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View Poll Results: What would you personally prefer to happen?
I want the UK to stay in an ever-closer union 49 23.11%
I want the UK to stay in a loosely connected EU 68 32.08%
I want the UK out because the EU is bad for the UK 22 10.38%
I want the UK out because the EU is a bad thing 23 10.85%
I want the UK out because this would be good for the rest of us 17 8.02%
I don't really care 33 15.57%
Voters: 212. You may not vote on this poll

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  #24601  
Old 21.11.2019, 15:04
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Re: The Brexit referendum thread: potential consequences for GB, EU and the Brits in

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Hush now, don’t distribute the Brits when they are trying to decide which kind of disaster is in the best interests of their country.
Oi, there's no need for that altitude!


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  #24602  
Old 21.11.2019, 18:33
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Re: The Brexit referendum thread: potential consequences for GB, EU and the Brits in

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...you are both clearly are expecting a Tory collapse.
No, but if Josh Holloway strode out of the sea towards me (as in his old Davidoff Cool Water ad) and pulled that election result out of his keks... I'd be one ecstatically happy puppy.

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A look at any map of the results of the last election would prove that last point to be nonsense.
I did specify "the Tories I know won't take kindly to that" which would be people I know very well personally who happen to live in Guildford, Godalming, Fleet, Farnborough, Frimley, Windsor and Twickenham.

As for this comment of yours... You also don’t appear to appreciate the realignment that has taken place to the English speaking world’s political compass in recent years... what about Canada? New Zealand?
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  #24603  
Old 21.11.2019, 20:07
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Re: The Brexit referendum thread: potential consequences for GB, EU and the Brits in

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Oi, there's no need for that altitude!


Sometime auto correct is not a wonderful thing....

But this is like watching a car crash, the only doubt is will the driver hit the wall or the electricity pylon.
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  #24604  
Old 21.11.2019, 21:08
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Re: The Brexit referendum thread: potential consequences for GB, EU and the Brits in

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I did specify "the Tories I know won't take kindly to that" which would be people I know very well personally who happen to live in Guildford, Godalming, Fleet, Farnborough, Frimley, Windsor and Twickenham.

As for this comment of yours... You also don’t appear to appreciate the realignment that has taken place to the English speaking world’s political compass in recent years... what about Canada? New Zealand?
What about Canada and New Zealand? It’s happened in these places too.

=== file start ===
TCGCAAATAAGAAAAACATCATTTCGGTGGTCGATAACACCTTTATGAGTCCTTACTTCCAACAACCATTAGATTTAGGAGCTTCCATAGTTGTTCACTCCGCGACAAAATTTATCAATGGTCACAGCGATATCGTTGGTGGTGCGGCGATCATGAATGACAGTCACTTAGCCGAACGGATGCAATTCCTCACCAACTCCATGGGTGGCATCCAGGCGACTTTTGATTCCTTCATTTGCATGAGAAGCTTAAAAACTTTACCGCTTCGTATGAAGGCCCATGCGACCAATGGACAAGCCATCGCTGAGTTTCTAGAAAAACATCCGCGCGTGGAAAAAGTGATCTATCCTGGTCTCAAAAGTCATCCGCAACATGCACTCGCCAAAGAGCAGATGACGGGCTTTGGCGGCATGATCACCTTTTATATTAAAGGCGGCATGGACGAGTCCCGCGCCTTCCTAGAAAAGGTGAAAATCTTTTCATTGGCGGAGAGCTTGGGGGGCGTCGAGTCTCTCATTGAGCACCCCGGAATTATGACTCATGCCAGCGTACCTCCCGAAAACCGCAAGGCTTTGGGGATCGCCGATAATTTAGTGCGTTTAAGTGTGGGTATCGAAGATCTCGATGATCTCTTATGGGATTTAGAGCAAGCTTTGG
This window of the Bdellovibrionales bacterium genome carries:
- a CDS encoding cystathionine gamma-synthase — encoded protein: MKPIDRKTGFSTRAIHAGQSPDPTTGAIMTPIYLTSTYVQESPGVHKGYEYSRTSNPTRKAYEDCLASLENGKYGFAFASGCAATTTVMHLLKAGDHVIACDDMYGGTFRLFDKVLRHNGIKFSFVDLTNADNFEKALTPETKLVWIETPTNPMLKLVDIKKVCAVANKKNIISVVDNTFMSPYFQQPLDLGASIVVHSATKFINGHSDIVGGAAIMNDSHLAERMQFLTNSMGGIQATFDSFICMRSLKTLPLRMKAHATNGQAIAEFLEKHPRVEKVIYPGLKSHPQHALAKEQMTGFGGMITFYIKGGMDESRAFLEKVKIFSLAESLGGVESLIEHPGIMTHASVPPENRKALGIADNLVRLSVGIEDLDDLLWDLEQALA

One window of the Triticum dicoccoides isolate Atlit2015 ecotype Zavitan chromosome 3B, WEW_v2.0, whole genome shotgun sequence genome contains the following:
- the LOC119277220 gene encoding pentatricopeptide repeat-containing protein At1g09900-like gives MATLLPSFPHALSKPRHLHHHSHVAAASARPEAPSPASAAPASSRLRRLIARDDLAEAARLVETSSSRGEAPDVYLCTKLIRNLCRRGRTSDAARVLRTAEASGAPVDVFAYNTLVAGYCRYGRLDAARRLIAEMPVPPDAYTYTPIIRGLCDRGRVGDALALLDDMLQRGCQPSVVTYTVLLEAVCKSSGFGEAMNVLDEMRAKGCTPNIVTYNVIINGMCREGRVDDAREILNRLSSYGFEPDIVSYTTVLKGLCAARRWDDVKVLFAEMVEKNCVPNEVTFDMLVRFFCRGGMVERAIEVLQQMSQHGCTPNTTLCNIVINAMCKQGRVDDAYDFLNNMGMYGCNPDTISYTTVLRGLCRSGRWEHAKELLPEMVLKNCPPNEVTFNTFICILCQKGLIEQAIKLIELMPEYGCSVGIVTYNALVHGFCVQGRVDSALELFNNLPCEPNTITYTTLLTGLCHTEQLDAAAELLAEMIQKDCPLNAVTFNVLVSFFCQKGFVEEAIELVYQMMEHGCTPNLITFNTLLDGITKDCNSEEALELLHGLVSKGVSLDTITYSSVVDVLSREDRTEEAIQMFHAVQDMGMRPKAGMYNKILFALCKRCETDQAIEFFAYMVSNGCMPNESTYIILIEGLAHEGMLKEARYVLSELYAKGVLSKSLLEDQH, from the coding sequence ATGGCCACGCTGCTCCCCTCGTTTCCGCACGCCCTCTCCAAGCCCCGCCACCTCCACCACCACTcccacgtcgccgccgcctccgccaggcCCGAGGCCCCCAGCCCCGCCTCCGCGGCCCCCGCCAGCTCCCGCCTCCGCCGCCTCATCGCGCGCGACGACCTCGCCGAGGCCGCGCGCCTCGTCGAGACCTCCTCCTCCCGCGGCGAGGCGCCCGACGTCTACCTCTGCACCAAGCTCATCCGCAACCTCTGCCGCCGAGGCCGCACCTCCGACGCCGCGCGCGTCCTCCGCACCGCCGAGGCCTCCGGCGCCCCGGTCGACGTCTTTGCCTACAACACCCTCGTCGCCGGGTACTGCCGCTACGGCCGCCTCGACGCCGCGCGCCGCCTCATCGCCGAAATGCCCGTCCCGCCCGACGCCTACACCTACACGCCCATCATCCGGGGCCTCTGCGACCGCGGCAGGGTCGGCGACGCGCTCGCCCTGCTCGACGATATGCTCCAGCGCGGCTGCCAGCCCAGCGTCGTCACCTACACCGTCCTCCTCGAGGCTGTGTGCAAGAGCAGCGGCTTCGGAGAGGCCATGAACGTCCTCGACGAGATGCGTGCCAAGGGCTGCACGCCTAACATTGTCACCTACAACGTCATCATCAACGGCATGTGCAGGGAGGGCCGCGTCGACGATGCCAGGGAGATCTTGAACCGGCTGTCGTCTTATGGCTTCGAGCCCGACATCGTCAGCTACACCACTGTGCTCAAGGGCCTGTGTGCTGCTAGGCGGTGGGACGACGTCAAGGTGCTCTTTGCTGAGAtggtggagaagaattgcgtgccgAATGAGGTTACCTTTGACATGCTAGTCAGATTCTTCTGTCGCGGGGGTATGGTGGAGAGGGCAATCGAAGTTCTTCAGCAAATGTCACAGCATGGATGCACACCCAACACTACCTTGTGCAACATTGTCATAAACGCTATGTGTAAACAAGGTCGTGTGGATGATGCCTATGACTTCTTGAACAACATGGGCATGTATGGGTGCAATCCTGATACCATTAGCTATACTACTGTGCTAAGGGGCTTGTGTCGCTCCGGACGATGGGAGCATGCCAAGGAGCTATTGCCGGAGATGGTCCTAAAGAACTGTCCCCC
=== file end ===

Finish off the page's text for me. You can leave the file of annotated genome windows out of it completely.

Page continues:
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  #24605  
Old 21.11.2019, 22:11
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Re: The Brexit referendum thread: potential consequences for GB, EU and the Brits in

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...................Taking aside that Leave/Remain will likely be the key issues which determines who people vote for in the coming election, there has also been a shift parties that best represents people’s values.
I don't agree. People are bored with Leave/Remain, in GEs people are more interested in local issues.

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............In short, wealthy people are more progressive and working people are now more conservative. ..................
Not my experience! A limited sample but most wealthy people I know live in the past, cushioned by their wealth from the real world.
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  #24606  
Old 21.11.2019, 23:38
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Re: The Brexit referendum thread: potential consequences for GB, EU and the Brits in

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What about Canada and New Zealand? It’s happened in these places too.
Expand.
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  #24607  
Old 22.11.2019, 09:48
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Re: The Brexit referendum thread: potential consequences for GB, EU and the Brits in

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I don't agree. People are bored with Leave/Remain, in GEs people are more interested in local issues.



Not my experience! A limited sample but most wealthy people I know live in the past, cushioned by their wealth from the real world.
There’s a small chance that you’re right. I don’t believe so though, however we’ll find out on December 13th. Brexit has paralysed Parliament so very little is happening at the moment with regards to domestic policy. If people care about local issues then they’ll vote to get Brexit done. The polling suggest otherwise with Brexit being by far the most important issue.